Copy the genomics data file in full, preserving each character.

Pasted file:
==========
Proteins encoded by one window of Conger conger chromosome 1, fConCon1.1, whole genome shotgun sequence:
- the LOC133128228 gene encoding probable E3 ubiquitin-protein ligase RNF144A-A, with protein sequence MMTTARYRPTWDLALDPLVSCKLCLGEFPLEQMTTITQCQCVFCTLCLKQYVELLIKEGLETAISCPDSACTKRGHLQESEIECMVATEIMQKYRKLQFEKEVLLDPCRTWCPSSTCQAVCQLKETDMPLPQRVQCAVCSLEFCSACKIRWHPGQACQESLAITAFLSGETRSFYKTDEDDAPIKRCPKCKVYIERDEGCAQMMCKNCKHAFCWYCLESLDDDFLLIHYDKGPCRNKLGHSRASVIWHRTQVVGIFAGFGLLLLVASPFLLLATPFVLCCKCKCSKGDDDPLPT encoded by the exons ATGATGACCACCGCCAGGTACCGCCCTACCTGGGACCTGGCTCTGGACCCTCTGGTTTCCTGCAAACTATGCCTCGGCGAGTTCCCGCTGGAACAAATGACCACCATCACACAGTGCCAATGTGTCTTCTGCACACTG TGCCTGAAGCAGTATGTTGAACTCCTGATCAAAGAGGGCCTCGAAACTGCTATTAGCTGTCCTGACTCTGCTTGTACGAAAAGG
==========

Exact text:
Proteins encoded by one window of Conger conger chromosome 1, fConCon1.1, whole genome shotgun sequence:
- the LOC133128228 gene encoding probable E3 ubiquitin-protein ligase RNF144A-A, with protein sequence MMTTARYRPTWDLALDPLVSCKLCLGEFPLEQMTTITQCQCVFCTLCLKQYVELLIKEGLETAISCPDSACTKRGHLQESEIECMVATEIMQKYRKLQFEKEVLLDPCRTWCPSSTCQAVCQLKETDMPLPQRVQCAVCSLEFCSACKIRWHPGQACQESLAITAFLSGETRSFYKTDEDDAPIKRCPKCKVYIERDEGCAQMMCKNCKHAFCWYCLESLDDDFLLIHYDKGPCRNKLGHSRASVIWHRTQVVGIFAGFGLLLLVASPFLLLATPFVLCCKCKCSKGDDDPLPT encoded by the exons ATGATGACCACCGCCAGGTACCGCCCTACCTGGGACCTGGCTCTGGACCCTCTGGTTTCCTGCAAACTATGCCTCGGCGAGTTCCCGCTGGAACAAATGACCACCATCACACAGTGCCAATGTGTCTTCTGCACACTG TGCCTGAAGCAGTATGTTGAACTCCTGATCAAAGAGGGCCTCGAAACTGCTATTAGCTGTCCTGACTCTGCTTGTACGAAAAGG